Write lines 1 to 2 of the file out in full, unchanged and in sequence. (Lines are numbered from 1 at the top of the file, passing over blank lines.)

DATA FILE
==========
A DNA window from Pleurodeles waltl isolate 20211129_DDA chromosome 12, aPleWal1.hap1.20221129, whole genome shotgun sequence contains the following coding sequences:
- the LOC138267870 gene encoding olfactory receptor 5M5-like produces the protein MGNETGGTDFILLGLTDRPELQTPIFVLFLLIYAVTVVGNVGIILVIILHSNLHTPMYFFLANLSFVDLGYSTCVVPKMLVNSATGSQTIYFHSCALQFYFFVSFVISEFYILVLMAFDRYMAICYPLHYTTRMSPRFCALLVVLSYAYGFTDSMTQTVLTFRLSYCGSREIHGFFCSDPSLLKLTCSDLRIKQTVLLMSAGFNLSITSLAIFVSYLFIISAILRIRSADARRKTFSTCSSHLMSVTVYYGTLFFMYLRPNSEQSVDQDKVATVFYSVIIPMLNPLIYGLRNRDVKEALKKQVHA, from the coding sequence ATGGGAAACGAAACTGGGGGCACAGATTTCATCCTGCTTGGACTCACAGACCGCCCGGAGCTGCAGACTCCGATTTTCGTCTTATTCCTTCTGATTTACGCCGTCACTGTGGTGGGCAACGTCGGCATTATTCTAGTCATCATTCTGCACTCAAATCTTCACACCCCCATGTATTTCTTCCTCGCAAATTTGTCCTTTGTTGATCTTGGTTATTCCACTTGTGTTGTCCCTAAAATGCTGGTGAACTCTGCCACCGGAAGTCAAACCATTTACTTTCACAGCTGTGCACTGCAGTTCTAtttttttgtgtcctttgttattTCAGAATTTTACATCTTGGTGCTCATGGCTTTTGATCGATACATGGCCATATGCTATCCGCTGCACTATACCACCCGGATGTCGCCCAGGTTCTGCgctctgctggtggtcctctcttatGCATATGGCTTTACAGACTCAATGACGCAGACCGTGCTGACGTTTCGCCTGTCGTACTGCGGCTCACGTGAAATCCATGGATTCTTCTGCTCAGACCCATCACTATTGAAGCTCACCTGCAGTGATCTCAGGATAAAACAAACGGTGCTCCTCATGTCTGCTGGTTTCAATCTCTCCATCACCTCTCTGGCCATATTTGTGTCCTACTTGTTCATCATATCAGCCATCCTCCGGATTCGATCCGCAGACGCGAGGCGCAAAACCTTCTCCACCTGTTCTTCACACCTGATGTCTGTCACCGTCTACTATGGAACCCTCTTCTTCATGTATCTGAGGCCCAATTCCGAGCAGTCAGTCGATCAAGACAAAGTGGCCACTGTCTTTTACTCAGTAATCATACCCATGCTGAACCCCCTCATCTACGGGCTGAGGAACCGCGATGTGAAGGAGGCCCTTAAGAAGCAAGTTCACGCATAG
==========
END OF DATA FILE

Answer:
A DNA window from Pleurodeles waltl isolate 20211129_DDA chromosome 12, aPleWal1.hap1.20221129, whole genome shotgun sequence contains the following coding sequences:
- the LOC138267870 gene encoding olfactory receptor 5M5-like produces the protein MGNETGGTDFILLGLTDRPELQTPIFVLFLLIYAVTVVGNVGIILVIILHSNLHTPMYFFLANLSFVDLGYSTCVVPKMLVNSATGSQTIYFHSCALQFYFFVSFVISEFYILVLMAFDRYMAICYPLHYTTRMSPRFCALLVVLSYAYGFTDSMTQTVLTFRLSYCGSREIHGFFCSDPSLLKLTCSDLRIKQTVLLMSAGFNLSITSLAIFVSYLFIISAILRIRSADARRKTFSTCSSHLMSVTVYYGTLFFMYLRPNSEQSVDQDKVATVFYSVIIPMLNPLIYGLRNRDVKEALKKQVHA, from the coding sequence ATGGGAAACGAAACTGGGGGCACAGATTTCATCCTGCTTGGACTCACAGACCGCCCGGAGCTGCAGACTCCGATTTTCGTCTTATTCCTTCTGATTTACGCCGTCACTGTGGTGGGCAACGTCGGCATTATTCTAGTCATCATTCTGCACTCAAATCTTCACACCCCCATGTATTTCTTCCTCGCAAATTTGTCCTTTGTTGATCTTGGTTATTCCACTTGTGTTGTCCCTAAAATGCTGGTGAACTCTGCCACCGGAAGTCAAACCATTTACTTTCACAGCTGTGCACTGCAGTTCTAtttttttgtgtcctttgttattTCAGAATTTTACATCTTGGTGCTCATGGCTTTTGATCGATACATGGCCATATGCTATCCGCTGCACTATACCACCCGGATGTCGCCCAGGTTCTGCgctctgctggtggtcctctcttatGCATATGGCTTTACAGACTCAATGACGCAGACCGTGCTGACGTTTCGCCTGTCGTACTGCGGCTCACGTGAAATCCATGGATTCTTCTGCTCAGACCCATCACTATTGAAGCTCACCTGCAGTGATCTCAGGATAAAACAAACGGTGCTCCTCATGTCTGCTGGTTTCAATCTCTCCATCACCTCTCTGGCCATATTTGTGTCCTACTTGTTCATCATATCAGCCATCCTCCGGATTCGATCCGCAGACGCGAGGCGCAAAACCTTCTCCACCTGTTCTTCACACCTGATGTCTGTCACCGTCTACTATGGAACCCTCTTCTTCATGTATCTGAGGCCCAATTCCGAGCAGTCAGTCGATCAAGACAAAGTGGCCACTGTCTTTTACTCAGTAATCATACCCATGCTGAACCCCCTCATCTACGGGCTGAGGAACCGCGATGTGAAGGAGGCCCTTAAGAAGCAAGTTCACGCATAG